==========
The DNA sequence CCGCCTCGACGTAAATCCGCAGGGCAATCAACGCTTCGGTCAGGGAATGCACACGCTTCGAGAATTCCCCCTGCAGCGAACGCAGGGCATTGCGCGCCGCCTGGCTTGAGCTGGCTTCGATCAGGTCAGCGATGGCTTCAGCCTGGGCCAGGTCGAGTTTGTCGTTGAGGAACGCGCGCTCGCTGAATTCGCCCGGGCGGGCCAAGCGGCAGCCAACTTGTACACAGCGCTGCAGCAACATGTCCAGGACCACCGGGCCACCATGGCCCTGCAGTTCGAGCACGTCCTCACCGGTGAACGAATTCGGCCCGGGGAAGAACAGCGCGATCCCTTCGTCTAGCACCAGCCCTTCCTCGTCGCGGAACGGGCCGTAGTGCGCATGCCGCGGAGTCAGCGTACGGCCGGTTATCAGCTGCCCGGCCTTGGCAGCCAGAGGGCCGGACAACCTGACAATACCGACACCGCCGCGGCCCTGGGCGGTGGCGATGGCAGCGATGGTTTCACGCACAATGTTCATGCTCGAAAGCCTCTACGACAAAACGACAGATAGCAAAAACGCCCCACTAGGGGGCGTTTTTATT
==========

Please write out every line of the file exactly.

The DNA sequence CCGCCTCGACGTAAATCCGCAGGGCAATCAACGCTTCGGTCAGGGAATGCACACGCTTCGAGAATTCCCCCTGCAGCGAACGCAGGGCATTGCGCGCCGCCTGGCTTGAGCTGGCTTCGATCAGGTCAGCGATGGCTTCAGCCTGGGCCAGGTCGAGTTTGTCGTTGAGGAACGCGCGCTCGCTGAATTCGCCCGGGCGGGCCAAGCGGCAGCCAACTTGTACACAGCGCTGCAGCAACATGTCCAGGACCACCGGGCCACCATGGCCCTGCAGTTCGAGCACGTCCTCACCGGTGAACGAATTCGGCCCGGGGAAGAACAGCGCGATCCCTTCGTCTAGCACCAGCCCTTCCTCGTCGCGGAACGGGCCGTAGTGCGCATGCCGCGGAGTCAGCGTACGGCCGGTTATCAGCTGCCCGGCCTTGGCAGCCAGAGGGCCGGACAACCTGACAATACCGACACCGCCGCGGCCCTGGGCGGTGGCGATGGCAGCGATGGTTTCACGCACAATGTTCATGCTCGAAAGCCTCTACGACAAAACGACAGATAGCAAAAACGCCCCACTAGGGGGCGTTTTTATT